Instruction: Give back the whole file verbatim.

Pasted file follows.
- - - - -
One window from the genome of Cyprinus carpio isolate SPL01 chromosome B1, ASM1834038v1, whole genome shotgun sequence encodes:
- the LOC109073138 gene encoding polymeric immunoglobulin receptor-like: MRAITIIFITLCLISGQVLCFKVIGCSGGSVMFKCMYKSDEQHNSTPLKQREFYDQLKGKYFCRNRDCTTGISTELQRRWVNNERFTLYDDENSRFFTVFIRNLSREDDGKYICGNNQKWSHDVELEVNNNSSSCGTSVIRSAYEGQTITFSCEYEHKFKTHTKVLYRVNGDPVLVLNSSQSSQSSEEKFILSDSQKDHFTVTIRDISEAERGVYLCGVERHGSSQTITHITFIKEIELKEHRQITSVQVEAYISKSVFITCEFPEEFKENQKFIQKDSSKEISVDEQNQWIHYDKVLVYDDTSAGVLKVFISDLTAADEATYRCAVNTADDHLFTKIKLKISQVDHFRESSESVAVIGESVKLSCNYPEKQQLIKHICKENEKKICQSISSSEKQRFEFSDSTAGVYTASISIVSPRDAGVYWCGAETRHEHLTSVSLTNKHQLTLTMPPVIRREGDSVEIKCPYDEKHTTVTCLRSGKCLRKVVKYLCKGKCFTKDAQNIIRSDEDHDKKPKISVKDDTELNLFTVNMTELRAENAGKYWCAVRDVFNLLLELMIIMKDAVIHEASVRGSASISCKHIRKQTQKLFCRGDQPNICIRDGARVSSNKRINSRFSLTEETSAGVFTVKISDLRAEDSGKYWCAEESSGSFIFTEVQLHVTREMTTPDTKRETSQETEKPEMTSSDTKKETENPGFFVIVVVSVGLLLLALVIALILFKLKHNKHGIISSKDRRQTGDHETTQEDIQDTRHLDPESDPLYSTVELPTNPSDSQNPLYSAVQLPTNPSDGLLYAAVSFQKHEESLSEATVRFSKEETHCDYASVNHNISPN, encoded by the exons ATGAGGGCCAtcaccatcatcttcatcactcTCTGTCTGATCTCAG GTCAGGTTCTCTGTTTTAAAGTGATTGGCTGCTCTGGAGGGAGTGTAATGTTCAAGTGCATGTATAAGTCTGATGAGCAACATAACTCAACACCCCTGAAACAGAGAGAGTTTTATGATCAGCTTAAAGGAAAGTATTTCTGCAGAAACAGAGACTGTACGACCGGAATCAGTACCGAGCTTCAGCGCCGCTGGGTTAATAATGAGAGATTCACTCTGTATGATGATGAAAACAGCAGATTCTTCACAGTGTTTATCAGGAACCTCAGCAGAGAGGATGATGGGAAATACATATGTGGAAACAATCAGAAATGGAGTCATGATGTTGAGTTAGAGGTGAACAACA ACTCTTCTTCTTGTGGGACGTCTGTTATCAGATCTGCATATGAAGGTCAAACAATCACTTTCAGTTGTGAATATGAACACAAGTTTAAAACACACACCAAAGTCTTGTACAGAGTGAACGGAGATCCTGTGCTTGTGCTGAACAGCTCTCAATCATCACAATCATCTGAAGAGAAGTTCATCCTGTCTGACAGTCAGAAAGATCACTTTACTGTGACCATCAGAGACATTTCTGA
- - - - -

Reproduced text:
One window from the genome of Cyprinus carpio isolate SPL01 chromosome B1, ASM1834038v1, whole genome shotgun sequence encodes:
- the LOC109073138 gene encoding polymeric immunoglobulin receptor-like: MRAITIIFITLCLISGQVLCFKVIGCSGGSVMFKCMYKSDEQHNSTPLKQREFYDQLKGKYFCRNRDCTTGISTELQRRWVNNERFTLYDDENSRFFTVFIRNLSREDDGKYICGNNQKWSHDVELEVNNNSSSCGTSVIRSAYEGQTITFSCEYEHKFKTHTKVLYRVNGDPVLVLNSSQSSQSSEEKFILSDSQKDHFTVTIRDISEAERGVYLCGVERHGSSQTITHITFIKEIELKEHRQITSVQVEAYISKSVFITCEFPEEFKENQKFIQKDSSKEISVDEQNQWIHYDKVLVYDDTSAGVLKVFISDLTAADEATYRCAVNTADDHLFTKIKLKISQVDHFRESSESVAVIGESVKLSCNYPEKQQLIKHICKENEKKICQSISSSEKQRFEFSDSTAGVYTASISIVSPRDAGVYWCGAETRHEHLTSVSLTNKHQLTLTMPPVIRREGDSVEIKCPYDEKHTTVTCLRSGKCLRKVVKYLCKGKCFTKDAQNIIRSDEDHDKKPKISVKDDTELNLFTVNMTELRAENAGKYWCAVRDVFNLLLELMIIMKDAVIHEASVRGSASISCKHIRKQTQKLFCRGDQPNICIRDGARVSSNKRINSRFSLTEETSAGVFTVKISDLRAEDSGKYWCAEESSGSFIFTEVQLHVTREMTTPDTKRETSQETEKPEMTSSDTKKETENPGFFVIVVVSVGLLLLALVIALILFKLKHNKHGIISSKDRRQTGDHETTQEDIQDTRHLDPESDPLYSTVELPTNPSDSQNPLYSAVQLPTNPSDGLLYAAVSFQKHEESLSEATVRFSKEETHCDYASVNHNISPN, encoded by the exons ATGAGGGCCAtcaccatcatcttcatcactcTCTGTCTGATCTCAG GTCAGGTTCTCTGTTTTAAAGTGATTGGCTGCTCTGGAGGGAGTGTAATGTTCAAGTGCATGTATAAGTCTGATGAGCAACATAACTCAACACCCCTGAAACAGAGAGAGTTTTATGATCAGCTTAAAGGAAAGTATTTCTGCAGAAACAGAGACTGTACGACCGGAATCAGTACCGAGCTTCAGCGCCGCTGGGTTAATAATGAGAGATTCACTCTGTATGATGATGAAAACAGCAGATTCTTCACAGTGTTTATCAGGAACCTCAGCAGAGAGGATGATGGGAAATACATATGTGGAAACAATCAGAAATGGAGTCATGATGTTGAGTTAGAGGTGAACAACA ACTCTTCTTCTTGTGGGACGTCTGTTATCAGATCTGCATATGAAGGTCAAACAATCACTTTCAGTTGTGAATATGAACACAAGTTTAAAACACACACCAAAGTCTTGTACAGAGTGAACGGAGATCCTGTGCTTGTGCTGAACAGCTCTCAATCATCACAATCATCTGAAGAGAAGTTCATCCTGTCTGACAGTCAGAAAGATCACTTTACTGTGACCATCAGAGACATTTCTGA